'This is one of the most difficult things about MS,' says David Harrison. 'You are not just getting increasingly worse but you could get better and then have another relapse. You are dealing with something hugely unpredictable and it can be very draining, emotionally and physically.'

If the periods of remission between relapses get shorter and the severity of your symptoms gets worse with each attack, this is known as secondary progressive MS. This is the most common type of MS.

Instead of cycles of relapsing and remission, your condition will become steadily worse. This type normally develops 20 years after the first symptoms have begun to appear.

The final type of MS is primary progressive. Some sufferers never have cycles of relapses and remission but they have steadily worsening symptoms leading to disability.

'A typical MS patient may have the coming and going of symptoms in the early stages and then move onto the secondary progressive type,' says David Harrison. 'But typical is not really a word to apply to MS. MS is a very complex condition and it affects different people in different ways. No two people with MS are ever the same.'

Diagnosis and treatment of MS

Multiple sclerosis is a complex condition, making it very hard to diagnose.

Many of the symptoms could belong to another condition.

If you think you may have some of the symptoms of MS, the first thing to do is make an appointment with your GP. They will then refer you to a neurologist to confirm a diagnosis.

There is no particular test that a neurologist will do to check for MS but there are a number of common examinations.

A neurological examination is when the neurologist will look for abnormalities in your eye movements, co-ordination and speech or reflexes. This is to check that the nerve pathways involved in movement and sensation are functioning normally.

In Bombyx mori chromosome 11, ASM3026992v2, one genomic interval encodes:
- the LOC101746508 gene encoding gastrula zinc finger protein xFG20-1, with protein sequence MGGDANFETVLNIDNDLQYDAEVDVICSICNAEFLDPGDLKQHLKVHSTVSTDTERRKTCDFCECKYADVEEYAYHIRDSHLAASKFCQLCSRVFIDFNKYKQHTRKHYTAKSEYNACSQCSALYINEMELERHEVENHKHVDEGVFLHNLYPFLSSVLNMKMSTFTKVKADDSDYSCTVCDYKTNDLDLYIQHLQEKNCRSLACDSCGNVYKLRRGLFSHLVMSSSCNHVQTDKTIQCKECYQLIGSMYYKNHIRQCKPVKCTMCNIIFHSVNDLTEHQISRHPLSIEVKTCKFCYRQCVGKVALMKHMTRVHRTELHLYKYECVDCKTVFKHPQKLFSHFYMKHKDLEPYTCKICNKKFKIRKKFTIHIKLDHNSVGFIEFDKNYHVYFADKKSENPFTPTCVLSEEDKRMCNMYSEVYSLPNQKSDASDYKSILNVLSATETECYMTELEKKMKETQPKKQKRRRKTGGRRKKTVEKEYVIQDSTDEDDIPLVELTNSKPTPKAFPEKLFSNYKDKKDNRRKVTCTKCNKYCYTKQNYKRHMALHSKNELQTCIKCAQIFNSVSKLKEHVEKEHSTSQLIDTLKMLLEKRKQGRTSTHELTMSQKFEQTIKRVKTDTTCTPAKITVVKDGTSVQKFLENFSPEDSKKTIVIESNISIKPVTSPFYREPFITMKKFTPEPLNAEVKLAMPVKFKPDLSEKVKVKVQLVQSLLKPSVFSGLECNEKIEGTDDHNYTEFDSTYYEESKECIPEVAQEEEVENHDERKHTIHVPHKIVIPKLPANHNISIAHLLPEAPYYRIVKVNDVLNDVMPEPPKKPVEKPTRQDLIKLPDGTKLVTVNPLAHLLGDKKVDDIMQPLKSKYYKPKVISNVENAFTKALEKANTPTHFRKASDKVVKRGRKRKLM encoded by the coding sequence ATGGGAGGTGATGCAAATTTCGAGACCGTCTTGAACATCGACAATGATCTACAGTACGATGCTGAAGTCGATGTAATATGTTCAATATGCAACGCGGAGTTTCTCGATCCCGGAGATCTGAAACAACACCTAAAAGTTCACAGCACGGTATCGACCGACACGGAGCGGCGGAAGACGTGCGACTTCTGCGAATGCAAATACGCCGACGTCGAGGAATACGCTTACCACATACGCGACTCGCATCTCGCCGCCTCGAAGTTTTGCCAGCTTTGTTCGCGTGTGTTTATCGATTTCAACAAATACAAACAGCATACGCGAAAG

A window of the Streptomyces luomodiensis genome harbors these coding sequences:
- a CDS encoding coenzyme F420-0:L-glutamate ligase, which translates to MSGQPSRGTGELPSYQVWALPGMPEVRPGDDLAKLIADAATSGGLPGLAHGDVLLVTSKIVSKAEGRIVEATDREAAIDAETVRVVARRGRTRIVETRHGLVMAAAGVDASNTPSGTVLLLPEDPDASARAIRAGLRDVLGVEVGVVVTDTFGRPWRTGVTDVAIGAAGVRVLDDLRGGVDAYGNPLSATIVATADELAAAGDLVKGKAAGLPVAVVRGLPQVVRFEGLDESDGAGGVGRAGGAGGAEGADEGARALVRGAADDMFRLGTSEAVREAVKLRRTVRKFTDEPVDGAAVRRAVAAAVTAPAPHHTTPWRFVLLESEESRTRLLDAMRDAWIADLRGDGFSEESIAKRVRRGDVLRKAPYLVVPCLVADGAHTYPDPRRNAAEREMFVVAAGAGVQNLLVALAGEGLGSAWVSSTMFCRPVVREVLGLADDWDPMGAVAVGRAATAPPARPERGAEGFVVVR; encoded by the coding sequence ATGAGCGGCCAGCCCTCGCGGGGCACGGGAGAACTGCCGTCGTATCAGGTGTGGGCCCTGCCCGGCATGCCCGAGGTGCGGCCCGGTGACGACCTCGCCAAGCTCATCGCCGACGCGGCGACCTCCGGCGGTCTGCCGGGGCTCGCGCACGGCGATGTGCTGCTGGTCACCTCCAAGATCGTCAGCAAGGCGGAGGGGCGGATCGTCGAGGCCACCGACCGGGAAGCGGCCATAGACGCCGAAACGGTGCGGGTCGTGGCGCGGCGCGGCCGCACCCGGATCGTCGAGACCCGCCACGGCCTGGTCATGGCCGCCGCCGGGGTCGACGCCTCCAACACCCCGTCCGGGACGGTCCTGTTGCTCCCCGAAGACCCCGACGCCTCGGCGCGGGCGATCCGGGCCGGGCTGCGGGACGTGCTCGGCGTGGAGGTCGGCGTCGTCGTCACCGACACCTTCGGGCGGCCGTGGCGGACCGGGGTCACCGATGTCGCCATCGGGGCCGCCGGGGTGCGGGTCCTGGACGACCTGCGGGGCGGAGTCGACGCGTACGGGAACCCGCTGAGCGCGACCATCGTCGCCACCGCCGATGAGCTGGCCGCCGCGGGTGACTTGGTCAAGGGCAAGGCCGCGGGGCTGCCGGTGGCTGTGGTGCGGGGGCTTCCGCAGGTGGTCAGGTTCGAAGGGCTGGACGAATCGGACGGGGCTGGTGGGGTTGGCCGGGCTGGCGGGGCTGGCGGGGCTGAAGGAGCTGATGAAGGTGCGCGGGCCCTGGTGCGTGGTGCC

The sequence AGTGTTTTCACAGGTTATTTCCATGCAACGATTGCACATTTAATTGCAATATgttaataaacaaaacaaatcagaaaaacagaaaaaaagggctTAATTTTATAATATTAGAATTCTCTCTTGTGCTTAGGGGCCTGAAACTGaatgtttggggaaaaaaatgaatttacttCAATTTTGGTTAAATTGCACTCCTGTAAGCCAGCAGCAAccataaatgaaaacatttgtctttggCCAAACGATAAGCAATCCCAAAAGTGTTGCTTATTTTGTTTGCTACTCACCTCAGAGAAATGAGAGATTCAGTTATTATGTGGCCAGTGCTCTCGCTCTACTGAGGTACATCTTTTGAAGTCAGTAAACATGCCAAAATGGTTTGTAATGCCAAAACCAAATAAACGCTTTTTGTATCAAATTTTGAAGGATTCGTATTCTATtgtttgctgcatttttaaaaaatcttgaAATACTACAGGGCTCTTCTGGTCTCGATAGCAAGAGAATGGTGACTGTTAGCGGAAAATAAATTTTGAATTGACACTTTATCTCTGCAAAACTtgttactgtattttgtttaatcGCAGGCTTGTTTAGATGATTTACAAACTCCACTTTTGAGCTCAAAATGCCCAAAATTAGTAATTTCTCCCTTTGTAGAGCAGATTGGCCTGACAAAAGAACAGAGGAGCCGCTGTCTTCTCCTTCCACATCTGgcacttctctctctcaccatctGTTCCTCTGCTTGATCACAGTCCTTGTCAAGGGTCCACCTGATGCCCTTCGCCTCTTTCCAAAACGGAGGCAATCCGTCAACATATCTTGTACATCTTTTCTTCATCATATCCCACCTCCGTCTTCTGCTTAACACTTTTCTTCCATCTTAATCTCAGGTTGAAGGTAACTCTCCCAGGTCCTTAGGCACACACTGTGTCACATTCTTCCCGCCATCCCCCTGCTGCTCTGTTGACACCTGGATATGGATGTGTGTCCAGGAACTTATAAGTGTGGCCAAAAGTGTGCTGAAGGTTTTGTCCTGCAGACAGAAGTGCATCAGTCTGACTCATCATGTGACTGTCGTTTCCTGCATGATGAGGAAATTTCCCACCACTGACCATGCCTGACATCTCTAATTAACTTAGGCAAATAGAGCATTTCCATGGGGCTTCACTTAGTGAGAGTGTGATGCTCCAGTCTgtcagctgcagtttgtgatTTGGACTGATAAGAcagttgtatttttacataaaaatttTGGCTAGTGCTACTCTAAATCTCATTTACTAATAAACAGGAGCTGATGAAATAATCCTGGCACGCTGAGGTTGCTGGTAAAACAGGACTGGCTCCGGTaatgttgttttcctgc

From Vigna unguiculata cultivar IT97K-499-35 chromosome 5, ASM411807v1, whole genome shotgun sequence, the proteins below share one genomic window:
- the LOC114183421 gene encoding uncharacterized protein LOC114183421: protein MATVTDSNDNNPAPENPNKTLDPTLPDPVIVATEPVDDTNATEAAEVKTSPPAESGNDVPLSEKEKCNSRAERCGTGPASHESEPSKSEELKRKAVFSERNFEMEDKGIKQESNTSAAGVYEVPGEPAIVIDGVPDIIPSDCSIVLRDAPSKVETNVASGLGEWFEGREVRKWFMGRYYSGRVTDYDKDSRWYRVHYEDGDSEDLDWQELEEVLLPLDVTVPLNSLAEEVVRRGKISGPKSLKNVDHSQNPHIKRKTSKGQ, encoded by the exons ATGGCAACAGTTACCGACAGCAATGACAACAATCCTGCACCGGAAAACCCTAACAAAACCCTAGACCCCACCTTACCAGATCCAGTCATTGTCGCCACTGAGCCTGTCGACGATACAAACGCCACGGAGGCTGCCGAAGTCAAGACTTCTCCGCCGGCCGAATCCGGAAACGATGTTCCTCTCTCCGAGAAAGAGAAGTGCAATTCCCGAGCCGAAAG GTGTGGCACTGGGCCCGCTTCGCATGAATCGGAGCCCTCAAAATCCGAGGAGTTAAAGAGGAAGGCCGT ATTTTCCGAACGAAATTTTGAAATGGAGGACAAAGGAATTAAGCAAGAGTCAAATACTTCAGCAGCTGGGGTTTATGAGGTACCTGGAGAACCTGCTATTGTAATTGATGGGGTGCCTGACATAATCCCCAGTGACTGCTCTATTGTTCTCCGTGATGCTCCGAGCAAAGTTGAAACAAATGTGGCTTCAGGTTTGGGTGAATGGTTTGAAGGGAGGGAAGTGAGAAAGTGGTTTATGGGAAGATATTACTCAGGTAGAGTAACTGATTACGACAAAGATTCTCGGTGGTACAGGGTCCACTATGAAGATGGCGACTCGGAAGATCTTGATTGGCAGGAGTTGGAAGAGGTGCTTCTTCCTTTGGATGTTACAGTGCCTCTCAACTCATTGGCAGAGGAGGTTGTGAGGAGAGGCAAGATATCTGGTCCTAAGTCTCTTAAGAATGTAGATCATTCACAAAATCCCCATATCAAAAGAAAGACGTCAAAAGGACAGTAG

They may also carry out an 'evoked potentials' test. This is to check the time it takes for your brain to receive and understand messages.

Small electrodes are placed on your head to monitor your brain waves responding to messages. If the myelin has been damaged, it will take longer for the messages to get through than it would for a healthy person.

The most common way neurologists diagnose MS is by using an MRI scanner. This is when you lie down on a moving 'bed' that passes through a special scanner which takes pictures of your brain. It is very precise and can find the exact location of the scars on your nerves caused by MS.

The MS Society warns that it can take a long time to have your MS diagnosed. This is because neurologists will delay diagnosis until there have been two relapses attacking different parts of your nervous system at least one month apart and lasting for 24 hours. So if your relapses are fairly infrequent, it can take time to have your condition recognised.